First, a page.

Thanks for the comments.
I posted the photos to show Rustic what was achievable in about 1600mm.
Before you start the refit
I would highly recommend starting with a very detailed plan. I always do. I have seen a lot of simple projects on boats turn to sh#t because a small thing was overlooked. I find a cad/illustrator program invaluable.
This was one of my plans before starting. Things like the fridge/freezer could have been a huge problem if not planned for.
The stainless benchtop is 1300x500mm. The Fridge/Freezer is slightly longer at 1400x500mm. The gap between the benches is 500mm. The overhead cupboards are 1200x300 and 450mm high. above the cupboards is the access to the rear of the Nav instruments, AIS
and VHF radio
in the cockpit
. The microwave and cupboards sit above a 600lt water
tank accessible through the cupboards.
So in total the galley
measures approx 1400x1500mm.
are a Smev 3 burner gas cook top, Smev gas Oven
and an Electrolux 800w Microwave/Griller. (Recently purchased in Thailand
as the Sharp 800w unit gave up the ghost after 9 years last year. So yes, we would certainly do it again). The 12v Fridge/Freezer was custom made for us by Malcom at ICEER Refrigeration
Deception Bay Australia
. I can't talk more highly of his products. His molds were modified to fit the angles and dimensions of the companion way. (something to keep in mind when refitting. It all has to come down inside the boat somehow.)
The stainless benchtop I had manufactured in Brisbane
10 years ago. The sink was cut into it then welded and blended. The edges folded over 15mm Marine
ply. They are 35mm with a 10mm return. The corners required a little more work welding and blending. All of the edges were then mirror polished to match the splashback. It is a job any stainless welder should be able to achieve at a much lower cost than Corian etc, and in my opinion it has certainly out shone all other products sold for wet area benches.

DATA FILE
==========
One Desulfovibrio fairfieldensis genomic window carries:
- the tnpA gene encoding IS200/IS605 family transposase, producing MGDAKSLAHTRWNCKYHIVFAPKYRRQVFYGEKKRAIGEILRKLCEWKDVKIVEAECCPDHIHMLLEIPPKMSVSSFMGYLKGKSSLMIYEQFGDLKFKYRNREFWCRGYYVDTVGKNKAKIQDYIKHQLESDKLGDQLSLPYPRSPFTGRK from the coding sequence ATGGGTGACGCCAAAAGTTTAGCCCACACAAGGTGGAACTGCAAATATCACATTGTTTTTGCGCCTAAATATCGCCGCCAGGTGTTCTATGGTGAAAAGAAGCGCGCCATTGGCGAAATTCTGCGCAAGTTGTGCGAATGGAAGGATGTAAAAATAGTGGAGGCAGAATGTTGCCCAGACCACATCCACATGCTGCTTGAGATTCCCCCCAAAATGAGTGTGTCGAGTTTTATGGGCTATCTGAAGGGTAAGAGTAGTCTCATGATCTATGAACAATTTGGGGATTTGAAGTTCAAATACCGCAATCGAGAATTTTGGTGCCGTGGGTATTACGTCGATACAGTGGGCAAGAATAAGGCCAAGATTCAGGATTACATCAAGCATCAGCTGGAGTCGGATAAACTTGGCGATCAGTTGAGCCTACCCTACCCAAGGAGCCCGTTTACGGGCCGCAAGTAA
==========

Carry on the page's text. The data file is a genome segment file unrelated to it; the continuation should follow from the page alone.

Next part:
The splashback was plasma cut to my template from a piece of 1mm M8 mirror stainless and glued to the bulkhead with liquid nails. 10 years on and visitors always comment on it. (Favourably).
The cabinetry was constructed like a modern house hold kitchen. (carcases built in 10mm ply then fitted with solid timber doors and panels
. ) This means that all of the doors and panels
are removable when it is time to refinish them. The stands for the galley
are 160mm high of 16mm ply cut to the contour of the boat and epoxied and glassed level to the deck
so that the carcases could be screwed to them. They were then covered with cream Formica. They provide great cable/ventilation tracks for the cabling and trunking. The bulkheads behind the cabinets were lined with 3mm white polyurethane
coated ply to give a smooth clean finish to the interior
of all the cupboards and provide a smooth surface for the splashback.
Believe it or not the whole process took less than two weeks to complete. Removing the old galley and tiling took considerable longer. After the bases were epoxied the cabinets and benches were screwed in quite quickly. I have watched others (boatbuilders) construct custom frames and build their galleys in. I see no benefit at all to this technique. It takes longer, costs more and is not as easy to refinish or modify.
To answer others questions. Spirit of Sobraon is 37 years new. We purchased her 11 years ago as a very tired and unloved repossessed wreck. She is solidly constructed in GRP/Foam sandwich on a male mold
. Most of the hull
is over 45mm thick. The lofting plans were increased from Ken Slacks (In the wake of Spray) plans of the original spray. She sails
very well when compared to Roberts Sprays. Comfortable, stable, and very seaworthy
. And for those doubters we converted from a Catamaran
to her and have never looked back.
It is hard to beat 5m of beam for room and 7' of head
We have found the galley ideal for both entertaining at anchor
and for preparing meals
'Spirit of Sobraon' is what I consider luxurious for a Cruising Boat. We often cop the odd comment that we can't really be cruisers as we don't have "stuff" stored all over our decks and the interior
is too pristine and uncluttered. White Fabric
and high gloss varnish!!!!. I know others like the feel of their cluttered boats, however we enjoy cruising in comfort. Ice maker,aircon and other things that others think unnecessary. Cruising is not camping. Having spent a lot of years cruising the world in sleek grey vessels I think the uncluttered, ready for sea conditions of warships rubbed of on me and serves us well when hell breaks loose.
We have covered more than 20,000 NM since we started cruising. We are getting ready now to head
a second time and a crossing of the North Pacific
through the Aleutians.
I will take some photos later today of the cupboard interiors when I get a chance. Hope this all helps.
Garry and Wendy
Spirit of Sobraon
Home Page - www.sobraon.com